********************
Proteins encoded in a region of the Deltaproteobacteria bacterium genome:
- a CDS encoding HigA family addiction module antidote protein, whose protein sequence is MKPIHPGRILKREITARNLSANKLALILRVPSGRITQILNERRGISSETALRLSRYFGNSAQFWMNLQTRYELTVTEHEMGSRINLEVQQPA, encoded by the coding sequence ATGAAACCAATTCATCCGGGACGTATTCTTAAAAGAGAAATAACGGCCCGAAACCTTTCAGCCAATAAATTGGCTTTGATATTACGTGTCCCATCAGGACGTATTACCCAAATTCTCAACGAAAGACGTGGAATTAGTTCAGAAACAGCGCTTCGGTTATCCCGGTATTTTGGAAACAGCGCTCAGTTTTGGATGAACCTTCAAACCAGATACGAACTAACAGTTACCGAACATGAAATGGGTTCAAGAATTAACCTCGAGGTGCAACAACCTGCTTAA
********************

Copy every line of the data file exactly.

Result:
Proteins encoded in a region of the Deltaproteobacteria bacterium genome:
- a CDS encoding HigA family addiction module antidote protein, whose protein sequence is MKPIHPGRILKREITARNLSANKLALILRVPSGRITQILNERRGISSETALRLSRYFGNSAQFWMNLQTRYELTVTEHEMGSRINLEVQQPA, encoded by the coding sequence ATGAAACCAATTCATCCGGGACGTATTCTTAAAAGAGAAATAACGGCCCGAAACCTTTCAGCCAATAAATTGGCTTTGATATTACGTGTCCCATCAGGACGTATTACCCAAATTCTCAACGAAAGACGTGGAATTAGTTCAGAAACAGCGCTTCGGTTATCCCGGTATTTTGGAAACAGCGCTCAGTTTTGGATGAACCTTCAAACCAGATACGAACTAACAGTTACCGAACATGAAATGGGTTCAAGAATTAACCTCGAGGTGCAACAACCTGCTTAA